RARE 1844 Presidential Election Broadside from Uniontown, PA - Polk vs Clay
This is a very rare 1844 Presidential election broadside from Uniontown, PA. Broadsides were used in early America as we use TV and radio commercials today. This would have been slathered with paper glue or paste and then put up on doors, fences, poles, or anything that could show this 'advertisement' to as many people as possible. This is an unused broadside and is very rare. In it the Honorable Andrew Stewart, the editor of the Uniontown (PA) Democrat newspaper sets forth his thoughts and worries on the Presidential election of 1844 between James K. Polk and Henry Clay. In this broadside James K. Polk is introduced as a 'young and unknown man' who is at the head of the 'British System'.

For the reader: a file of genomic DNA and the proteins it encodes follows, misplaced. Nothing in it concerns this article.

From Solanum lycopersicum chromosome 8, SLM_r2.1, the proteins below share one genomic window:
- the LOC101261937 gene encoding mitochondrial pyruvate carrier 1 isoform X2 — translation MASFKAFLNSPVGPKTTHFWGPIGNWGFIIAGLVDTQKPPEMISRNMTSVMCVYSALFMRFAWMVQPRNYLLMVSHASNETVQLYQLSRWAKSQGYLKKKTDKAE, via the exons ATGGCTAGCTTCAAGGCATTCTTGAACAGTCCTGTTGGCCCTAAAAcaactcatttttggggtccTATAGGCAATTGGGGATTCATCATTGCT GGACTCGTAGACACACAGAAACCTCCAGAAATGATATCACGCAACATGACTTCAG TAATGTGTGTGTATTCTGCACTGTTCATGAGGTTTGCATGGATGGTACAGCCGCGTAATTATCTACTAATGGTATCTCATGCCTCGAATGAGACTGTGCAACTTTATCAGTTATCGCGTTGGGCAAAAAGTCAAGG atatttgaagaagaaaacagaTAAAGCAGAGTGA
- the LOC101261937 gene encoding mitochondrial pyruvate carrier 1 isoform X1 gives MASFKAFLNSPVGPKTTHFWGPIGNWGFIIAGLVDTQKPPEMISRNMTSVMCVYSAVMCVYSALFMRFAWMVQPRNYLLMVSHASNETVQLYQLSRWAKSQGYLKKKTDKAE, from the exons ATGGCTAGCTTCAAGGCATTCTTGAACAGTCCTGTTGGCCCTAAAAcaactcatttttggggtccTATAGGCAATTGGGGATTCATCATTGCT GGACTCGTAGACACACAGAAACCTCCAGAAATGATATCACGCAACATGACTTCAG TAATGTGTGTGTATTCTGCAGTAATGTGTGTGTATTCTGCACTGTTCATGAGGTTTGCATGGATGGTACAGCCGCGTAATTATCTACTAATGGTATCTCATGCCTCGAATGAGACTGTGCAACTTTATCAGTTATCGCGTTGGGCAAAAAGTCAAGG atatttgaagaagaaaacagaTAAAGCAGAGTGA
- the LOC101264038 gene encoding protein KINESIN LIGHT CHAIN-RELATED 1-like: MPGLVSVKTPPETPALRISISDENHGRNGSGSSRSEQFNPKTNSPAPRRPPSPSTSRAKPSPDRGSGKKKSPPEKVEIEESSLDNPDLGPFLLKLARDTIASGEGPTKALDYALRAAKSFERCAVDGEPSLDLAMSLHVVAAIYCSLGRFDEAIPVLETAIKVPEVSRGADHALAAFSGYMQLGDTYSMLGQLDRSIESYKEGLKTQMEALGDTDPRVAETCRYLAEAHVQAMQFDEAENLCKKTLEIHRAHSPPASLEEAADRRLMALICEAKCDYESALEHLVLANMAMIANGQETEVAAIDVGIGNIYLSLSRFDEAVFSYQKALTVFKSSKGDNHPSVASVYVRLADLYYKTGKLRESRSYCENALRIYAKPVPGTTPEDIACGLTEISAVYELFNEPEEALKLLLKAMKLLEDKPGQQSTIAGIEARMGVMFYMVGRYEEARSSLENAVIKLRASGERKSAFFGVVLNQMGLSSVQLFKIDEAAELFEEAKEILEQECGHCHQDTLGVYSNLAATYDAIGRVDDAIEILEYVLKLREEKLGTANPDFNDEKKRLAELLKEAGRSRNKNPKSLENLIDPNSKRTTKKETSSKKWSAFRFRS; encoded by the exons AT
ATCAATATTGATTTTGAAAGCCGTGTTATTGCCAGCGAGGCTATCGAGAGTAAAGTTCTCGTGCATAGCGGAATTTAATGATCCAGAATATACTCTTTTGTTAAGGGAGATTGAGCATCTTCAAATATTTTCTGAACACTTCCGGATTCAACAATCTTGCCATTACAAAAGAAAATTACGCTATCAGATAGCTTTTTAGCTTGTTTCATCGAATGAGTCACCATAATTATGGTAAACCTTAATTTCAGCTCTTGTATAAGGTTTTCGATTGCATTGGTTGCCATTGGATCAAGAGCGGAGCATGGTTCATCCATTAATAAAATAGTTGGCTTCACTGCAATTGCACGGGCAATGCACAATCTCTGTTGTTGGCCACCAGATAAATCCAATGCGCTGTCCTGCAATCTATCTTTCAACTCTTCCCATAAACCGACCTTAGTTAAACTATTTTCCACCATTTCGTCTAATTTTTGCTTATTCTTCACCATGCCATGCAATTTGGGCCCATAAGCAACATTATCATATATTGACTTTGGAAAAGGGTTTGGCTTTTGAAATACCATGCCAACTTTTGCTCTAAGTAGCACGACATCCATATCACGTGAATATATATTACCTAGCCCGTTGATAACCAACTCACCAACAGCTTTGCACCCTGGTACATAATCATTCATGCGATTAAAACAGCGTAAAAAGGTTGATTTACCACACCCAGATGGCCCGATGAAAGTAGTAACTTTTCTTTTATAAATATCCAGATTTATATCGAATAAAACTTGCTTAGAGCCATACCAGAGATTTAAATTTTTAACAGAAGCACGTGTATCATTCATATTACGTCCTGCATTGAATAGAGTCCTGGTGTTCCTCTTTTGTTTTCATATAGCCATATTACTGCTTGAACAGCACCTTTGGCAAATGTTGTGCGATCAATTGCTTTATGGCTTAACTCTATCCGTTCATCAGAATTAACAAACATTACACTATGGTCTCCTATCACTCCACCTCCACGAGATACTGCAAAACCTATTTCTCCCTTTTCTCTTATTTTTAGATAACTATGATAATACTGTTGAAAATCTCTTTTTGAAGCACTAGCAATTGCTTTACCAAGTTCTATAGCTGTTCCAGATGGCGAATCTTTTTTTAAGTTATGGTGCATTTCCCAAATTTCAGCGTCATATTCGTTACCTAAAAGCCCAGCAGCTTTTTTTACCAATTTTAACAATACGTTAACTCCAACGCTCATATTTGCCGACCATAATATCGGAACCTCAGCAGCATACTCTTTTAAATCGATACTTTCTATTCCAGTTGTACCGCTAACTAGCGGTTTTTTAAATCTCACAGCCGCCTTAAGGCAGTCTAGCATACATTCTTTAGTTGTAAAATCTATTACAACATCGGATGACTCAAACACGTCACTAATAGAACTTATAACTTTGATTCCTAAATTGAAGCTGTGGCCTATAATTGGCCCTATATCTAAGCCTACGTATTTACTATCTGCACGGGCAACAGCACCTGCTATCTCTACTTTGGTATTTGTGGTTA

As the broadside continues, one can tell that the Honorable Andrew Stewart is a Clay supporter and makes sure to contrast the two candidates in great detail. Imagine seeing these broadsides displayed about Uniontown, PA and trying to read this long and involved statement.
How wonderful is it to actually see one of these broadsides that were the CNN of their day? Men would have been paid, by the piece, to paste these broadsides all around the town and would have walked around with a paste bucket, brush, and a stack of these papers.
In most towns around the country, the 'other side' would come by to tear them down and replace them with their own broadsides.
An amazing and interesting piece of our early political history.
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